21ST CENTURY LEARNING
SALLY M. CHOA
What the students of today need are 21st century skills, which are basically acquired by synergizing content and skills. This requires not only memorization of facts and details, but mastery of disciplines including English, reading or language arts, Mathematics, Economics, Science, Geography, History and Government.
Twenty-first century learning, while using the past as a baseline for the future, aims to create learners who take intellectual risks. It fosters learning dispositions and nurtures school communities where everyone is a learner.
In preparing students for today’s world, education should be delivered in a vastly different manner. This means that true 21st century learning must involve more than information literacy alone.
Truly, reading, writing and arithmetic play a core role in the 21st century classroom. They become avenues for imparting a whole array of 21st century skills which will allow students to function, learn and adapt throughout life in this post-modern world.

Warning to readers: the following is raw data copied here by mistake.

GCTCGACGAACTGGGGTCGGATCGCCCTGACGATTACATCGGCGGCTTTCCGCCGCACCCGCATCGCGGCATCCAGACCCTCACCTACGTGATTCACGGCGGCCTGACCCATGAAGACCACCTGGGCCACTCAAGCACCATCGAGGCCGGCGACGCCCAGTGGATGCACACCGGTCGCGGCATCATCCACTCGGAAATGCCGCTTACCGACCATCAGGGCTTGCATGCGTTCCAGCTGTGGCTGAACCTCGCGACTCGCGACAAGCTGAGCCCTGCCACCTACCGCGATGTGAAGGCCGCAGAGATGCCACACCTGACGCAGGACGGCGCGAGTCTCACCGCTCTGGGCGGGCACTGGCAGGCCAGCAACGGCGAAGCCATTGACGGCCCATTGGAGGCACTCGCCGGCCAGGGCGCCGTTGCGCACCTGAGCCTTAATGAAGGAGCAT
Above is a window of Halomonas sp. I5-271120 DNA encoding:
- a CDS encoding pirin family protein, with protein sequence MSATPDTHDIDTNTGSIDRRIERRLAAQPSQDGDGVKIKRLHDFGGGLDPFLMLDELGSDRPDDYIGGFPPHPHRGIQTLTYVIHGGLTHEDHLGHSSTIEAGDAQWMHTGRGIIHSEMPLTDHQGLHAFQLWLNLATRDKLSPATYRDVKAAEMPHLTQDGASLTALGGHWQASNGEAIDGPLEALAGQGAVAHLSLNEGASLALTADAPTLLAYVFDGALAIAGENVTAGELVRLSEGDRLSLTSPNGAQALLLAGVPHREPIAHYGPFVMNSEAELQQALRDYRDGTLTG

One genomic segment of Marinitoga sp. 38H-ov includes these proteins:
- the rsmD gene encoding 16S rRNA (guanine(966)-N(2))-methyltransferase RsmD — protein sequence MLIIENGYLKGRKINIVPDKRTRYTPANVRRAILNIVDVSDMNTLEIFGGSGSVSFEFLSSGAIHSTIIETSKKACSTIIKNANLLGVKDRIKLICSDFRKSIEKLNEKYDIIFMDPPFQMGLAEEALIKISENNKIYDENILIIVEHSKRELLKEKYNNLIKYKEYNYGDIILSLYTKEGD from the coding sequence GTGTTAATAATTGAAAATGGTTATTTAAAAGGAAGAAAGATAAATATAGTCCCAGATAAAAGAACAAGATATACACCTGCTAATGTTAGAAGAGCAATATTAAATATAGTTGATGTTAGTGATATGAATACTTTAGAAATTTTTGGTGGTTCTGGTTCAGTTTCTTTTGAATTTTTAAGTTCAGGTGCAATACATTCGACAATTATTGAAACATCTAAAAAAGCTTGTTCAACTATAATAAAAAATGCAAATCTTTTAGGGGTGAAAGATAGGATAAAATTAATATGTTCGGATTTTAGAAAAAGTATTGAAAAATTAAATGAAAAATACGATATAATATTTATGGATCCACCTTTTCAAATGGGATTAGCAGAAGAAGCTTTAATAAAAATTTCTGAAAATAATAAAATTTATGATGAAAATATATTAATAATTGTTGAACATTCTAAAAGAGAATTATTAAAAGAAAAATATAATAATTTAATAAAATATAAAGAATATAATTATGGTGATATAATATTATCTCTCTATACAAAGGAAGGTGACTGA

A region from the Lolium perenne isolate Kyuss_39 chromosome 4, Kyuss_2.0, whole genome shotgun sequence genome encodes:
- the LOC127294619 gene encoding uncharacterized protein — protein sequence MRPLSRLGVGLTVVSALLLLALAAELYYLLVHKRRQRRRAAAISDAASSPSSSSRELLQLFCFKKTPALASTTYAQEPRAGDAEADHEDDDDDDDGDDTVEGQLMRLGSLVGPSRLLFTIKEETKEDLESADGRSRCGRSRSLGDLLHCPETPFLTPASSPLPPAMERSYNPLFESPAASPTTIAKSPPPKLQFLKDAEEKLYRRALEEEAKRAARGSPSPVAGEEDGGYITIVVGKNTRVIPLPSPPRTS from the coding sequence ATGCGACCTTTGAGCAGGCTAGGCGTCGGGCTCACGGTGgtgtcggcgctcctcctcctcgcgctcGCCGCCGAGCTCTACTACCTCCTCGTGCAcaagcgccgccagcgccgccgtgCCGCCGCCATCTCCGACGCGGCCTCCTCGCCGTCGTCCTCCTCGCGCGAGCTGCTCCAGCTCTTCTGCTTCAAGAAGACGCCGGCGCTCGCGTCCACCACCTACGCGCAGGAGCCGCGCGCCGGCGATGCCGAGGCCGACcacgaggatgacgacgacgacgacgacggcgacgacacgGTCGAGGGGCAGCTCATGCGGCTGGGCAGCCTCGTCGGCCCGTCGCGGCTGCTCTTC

To promote understanding of academic content at much higher levels, schools are moving beyond basic competency by weaving 21st century interdisciplinary themes into the curriculum. Schools are now focusing on creativity, critical thinking, communication and collaboration, which are essential to prepare students for the future.
To be effective in the 21st century, citizens and workers must be able to create, evaluate, and effectively utilize information, media, and technology. Students need to develop thinking skills, content knowledge, and social and emotional competencies to navigate complex life and work environments.
There are a lot of possibilities for students in a 21st century classroom. Schools have now become more than just places of learning for students; they have now become places for preparing students for the next level of education, which will lead to lifelong success and personal fulfillment.
The author is Teacher I at Nuestra Señora del Pilar Integrated School